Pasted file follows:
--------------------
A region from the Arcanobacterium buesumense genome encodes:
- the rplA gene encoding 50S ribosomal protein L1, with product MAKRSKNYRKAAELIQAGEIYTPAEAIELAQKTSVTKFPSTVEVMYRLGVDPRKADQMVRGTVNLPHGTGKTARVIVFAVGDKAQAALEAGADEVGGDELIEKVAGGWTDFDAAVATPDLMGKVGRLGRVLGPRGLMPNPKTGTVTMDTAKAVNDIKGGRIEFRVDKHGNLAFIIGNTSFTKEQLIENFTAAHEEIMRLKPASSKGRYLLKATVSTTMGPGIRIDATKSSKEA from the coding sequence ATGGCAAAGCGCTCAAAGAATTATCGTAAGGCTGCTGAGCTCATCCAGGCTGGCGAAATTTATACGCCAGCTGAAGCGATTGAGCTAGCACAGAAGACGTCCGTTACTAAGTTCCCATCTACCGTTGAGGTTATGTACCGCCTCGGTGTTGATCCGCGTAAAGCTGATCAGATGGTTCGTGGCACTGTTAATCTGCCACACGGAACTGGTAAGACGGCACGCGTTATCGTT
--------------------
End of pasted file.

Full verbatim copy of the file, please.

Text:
A region from the Arcanobacterium buesumense genome encodes:
- the rplA gene encoding 50S ribosomal protein L1, with product MAKRSKNYRKAAELIQAGEIYTPAEAIELAQKTSVTKFPSTVEVMYRLGVDPRKADQMVRGTVNLPHGTGKTARVIVFAVGDKAQAALEAGADEVGGDELIEKVAGGWTDFDAAVATPDLMGKVGRLGRVLGPRGLMPNPKTGTVTMDTAKAVNDIKGGRIEFRVDKHGNLAFIIGNTSFTKEQLIENFTAAHEEIMRLKPASSKGRYLLKATVSTTMGPGIRIDATKSSKEA from the coding sequence ATGGCAAAGCGCTCAAAGAATTATCGTAAGGCTGCTGAGCTCATCCAGGCTGGCGAAATTTATACGCCAGCTGAAGCGATTGAGCTAGCACAGAAGACGTCCGTTACTAAGTTCCCATCTACCGTTGAGGTTATGTACCGCCTCGGTGTTGATCCGCGTAAAGCTGATCAGATGGTTCGTGGCACTGTTAATCTGCCACACGGAACTGGTAAGACGGCACGCGTTATCGTT